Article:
At an Exhibition of Photographs of Israel, Some Wonderful Images, and Much Foolishness

March 25 2016

This Place, currently at the Brooklyn Museum, displays 574 pictures of Israeli scenes taken by a dozen accomplished photographers. In his review, William Meyers notes that there are “some wonderful images,” but the exhibit’s attempt to convey a message is at best meaningless and at times something worse:

[One of the photographers, Josef] Koudelka, calls the wall Israel built to protect itself from the suicide bombings of the second intifada “a crime against the landscape,” and his extensive documentation makes clear how ugly it is. In his text, Koudelka, one of the world’s great photographers, makes an analogy between Israel’s wall and the Berlin Wall—but the analogy is off. The latter was built to keep people prisoner, to prevent their escape; the former for security, any country’s first responsibility.

For “Desert Bloom,” a series of aerial views of sites associated with the Bedouin of the Negev, Fazal Sheikh began by consulting B’Tselem, . . . Breaking the Silence, and [other] far-left groups that cloak their activities in the rhetoric of human rights but seek to discredit Israel. Aerial photography requires interpretation to be understood, and these pictures, which purport to show Israel’s indifference to its Bedouin citizens and a disregard for environmental concerns, actually document the need for the plans that the government has been trying for several years to implement to improve the educational, health and employment opportunities in the region.

[The exhibit’s organizer and prime fundraiser, Frédéric] Brenner, in [an] interview, . . . said, “I came to feel that only through the language of artists could we hope to create an encounter that truly reflected the complexity of the place, with all its rifts and paradoxes.” This is the hyperbole of fundraising, Brenner’s strong suit. The parties to the conflict . . . will not be swayed by the language of artists. Only donors will.

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More about: Arts & Culture, Bedouin, Breaking the Silence, Israel & Zionism, Museums, Photography

Jerusalem’s Economic Crisis, Its Arabs, and Its Future

Oct. 18 2018

The population of Israel’s capital city is 38-percent Arab, making Arab eastern Jerusalem the largest Arab community in the country. Connected to this fact is Jerusalem’s 46-percent poverty rate—the highest of any Israeli municipality. The city’s economic condition stems in part from its large ultra-Orthodox population, but there is also rampant poverty among its Arab residents, whose legal status is different from that of both Arab Israelis and Palestinians in the West Bank. Haviv Rettig Gur explains:

Jerusalem’s Arab inhabitants are not Israeli citizens—in part because Palestinian society views acceptance of Israeli citizenship, [available to any Arab Jerusalemite who desires it], as acceptance of Israeli claims of sovereignty over the city, and in part because Israel is not eager to accept them, even as it formally views itself as having annexed the area. Nevertheless, they have a form of permanent residency that, unlike West Bank Palestinians, allows them unimpeded access to the rest of Israel. . . .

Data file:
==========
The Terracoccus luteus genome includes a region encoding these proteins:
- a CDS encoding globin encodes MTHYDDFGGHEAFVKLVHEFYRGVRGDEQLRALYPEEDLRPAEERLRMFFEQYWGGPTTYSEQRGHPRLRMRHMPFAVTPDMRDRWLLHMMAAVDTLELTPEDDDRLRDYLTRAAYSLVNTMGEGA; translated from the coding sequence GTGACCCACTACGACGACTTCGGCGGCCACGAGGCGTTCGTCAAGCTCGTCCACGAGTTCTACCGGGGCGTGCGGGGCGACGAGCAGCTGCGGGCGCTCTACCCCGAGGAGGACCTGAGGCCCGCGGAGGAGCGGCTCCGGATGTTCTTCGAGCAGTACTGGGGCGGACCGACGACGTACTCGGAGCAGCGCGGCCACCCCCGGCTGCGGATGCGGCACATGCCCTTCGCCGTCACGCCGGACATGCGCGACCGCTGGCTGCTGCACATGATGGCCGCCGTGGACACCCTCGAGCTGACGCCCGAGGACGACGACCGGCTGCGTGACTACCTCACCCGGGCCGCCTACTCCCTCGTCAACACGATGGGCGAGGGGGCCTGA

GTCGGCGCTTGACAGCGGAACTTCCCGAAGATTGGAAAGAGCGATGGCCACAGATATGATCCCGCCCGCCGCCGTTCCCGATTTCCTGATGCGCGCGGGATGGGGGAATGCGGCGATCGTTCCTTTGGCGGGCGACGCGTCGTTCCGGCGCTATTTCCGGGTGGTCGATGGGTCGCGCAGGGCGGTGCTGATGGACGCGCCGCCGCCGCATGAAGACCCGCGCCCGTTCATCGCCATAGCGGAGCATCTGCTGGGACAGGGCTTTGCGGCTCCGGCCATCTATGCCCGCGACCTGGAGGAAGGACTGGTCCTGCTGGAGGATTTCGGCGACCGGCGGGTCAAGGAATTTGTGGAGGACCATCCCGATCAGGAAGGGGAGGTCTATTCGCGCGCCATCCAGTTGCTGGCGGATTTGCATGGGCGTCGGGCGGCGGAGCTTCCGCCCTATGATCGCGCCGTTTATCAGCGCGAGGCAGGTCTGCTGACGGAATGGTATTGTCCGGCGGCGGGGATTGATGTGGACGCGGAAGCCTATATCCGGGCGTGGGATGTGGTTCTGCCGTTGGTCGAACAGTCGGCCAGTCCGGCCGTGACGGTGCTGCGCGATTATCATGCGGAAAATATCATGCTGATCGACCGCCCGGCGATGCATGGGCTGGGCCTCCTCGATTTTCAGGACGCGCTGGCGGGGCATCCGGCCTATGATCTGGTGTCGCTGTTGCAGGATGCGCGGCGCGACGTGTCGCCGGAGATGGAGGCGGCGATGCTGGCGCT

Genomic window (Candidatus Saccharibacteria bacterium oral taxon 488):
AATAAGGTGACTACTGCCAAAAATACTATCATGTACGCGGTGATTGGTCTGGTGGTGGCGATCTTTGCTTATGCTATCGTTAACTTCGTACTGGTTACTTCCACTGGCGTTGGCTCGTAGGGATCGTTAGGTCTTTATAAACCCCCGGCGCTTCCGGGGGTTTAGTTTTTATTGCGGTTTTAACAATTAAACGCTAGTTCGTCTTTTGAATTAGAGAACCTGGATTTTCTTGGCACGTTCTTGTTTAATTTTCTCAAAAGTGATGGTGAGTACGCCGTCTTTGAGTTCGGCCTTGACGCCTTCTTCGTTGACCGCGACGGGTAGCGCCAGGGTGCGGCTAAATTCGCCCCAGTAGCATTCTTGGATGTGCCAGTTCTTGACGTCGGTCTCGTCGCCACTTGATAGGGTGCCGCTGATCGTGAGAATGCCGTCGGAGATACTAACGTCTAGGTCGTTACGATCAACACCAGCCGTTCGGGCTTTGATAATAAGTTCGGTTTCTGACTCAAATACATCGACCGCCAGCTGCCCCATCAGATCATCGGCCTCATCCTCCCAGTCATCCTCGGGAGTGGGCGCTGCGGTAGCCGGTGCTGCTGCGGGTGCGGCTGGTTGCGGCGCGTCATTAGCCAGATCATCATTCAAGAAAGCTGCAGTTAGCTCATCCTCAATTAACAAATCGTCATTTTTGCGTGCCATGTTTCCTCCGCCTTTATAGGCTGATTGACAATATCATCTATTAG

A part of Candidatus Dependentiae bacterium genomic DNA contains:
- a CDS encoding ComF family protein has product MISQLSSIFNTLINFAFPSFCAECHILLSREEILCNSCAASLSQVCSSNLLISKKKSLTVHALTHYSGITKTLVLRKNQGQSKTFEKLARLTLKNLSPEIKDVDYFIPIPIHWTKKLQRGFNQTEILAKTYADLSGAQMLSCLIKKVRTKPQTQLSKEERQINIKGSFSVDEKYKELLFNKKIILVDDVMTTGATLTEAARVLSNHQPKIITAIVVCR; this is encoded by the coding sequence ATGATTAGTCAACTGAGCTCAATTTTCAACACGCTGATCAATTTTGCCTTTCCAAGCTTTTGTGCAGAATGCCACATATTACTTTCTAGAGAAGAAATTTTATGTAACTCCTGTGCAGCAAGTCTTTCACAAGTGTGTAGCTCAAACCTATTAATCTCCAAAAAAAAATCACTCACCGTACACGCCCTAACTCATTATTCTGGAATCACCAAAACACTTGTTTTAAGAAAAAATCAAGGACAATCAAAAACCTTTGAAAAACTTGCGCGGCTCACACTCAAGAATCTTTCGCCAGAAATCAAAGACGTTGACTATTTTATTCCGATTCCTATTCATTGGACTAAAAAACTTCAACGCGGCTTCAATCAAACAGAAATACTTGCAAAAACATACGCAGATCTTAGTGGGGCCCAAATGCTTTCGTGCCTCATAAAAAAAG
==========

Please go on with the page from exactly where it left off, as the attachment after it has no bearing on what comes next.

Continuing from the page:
There are good reasons for this poverty among eastern Jerusalem’s Arabs, rooted in the political trap that has ensnared the Arab half of the city and with it the rest of the city as well. Right-wing Israeli political leaders have avoided investing in Arab eastern Jerusalem, fearing that such investments would increase the flow of Palestinians into the city. Left-wing leaders have done the same on the grounds that the Arab half would be given away in a future peace deal.

Meanwhile, eastern Jerusalem’s complicated situation, suspended between the Israeli and Palestinian worlds, means residents cannot take full advantage of their access to the Israeli economy. For example, while most Arab women elsewhere in Israel learn usable Hebrew in school, most Arab schools in eastern Jerusalem teach from the Palestinian curriculum, which does not offer students the Hebrew they will need to find work in the western half of the city. . . .

It is not unreasonable to argue that Jerusalem cannot really be divided, not for political reasons but for economic ones. If Jerusalem remains a solely Israeli capital, it will have to integrate better its disparate parts and massively develop its weaker communities if it hopes ever to become solvent and prosperous. Arabs must be able to find more and better work in Jewish Jerusalem—and in Arab Jerusalem, too. Conversely, if the city is divided into two capitals, that of a Jewish state and that of a Palestinian one, that won’t change the underlying economic reality that its prosperity, its capacity to accommodate tourism and develop efficient infrastructure, and its ability to ensure access for all religions to their many holy sites, will still require a unified urban space.

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More about: Israel & Zionism, Israeli Arabs, Israeli economy, Jerusalem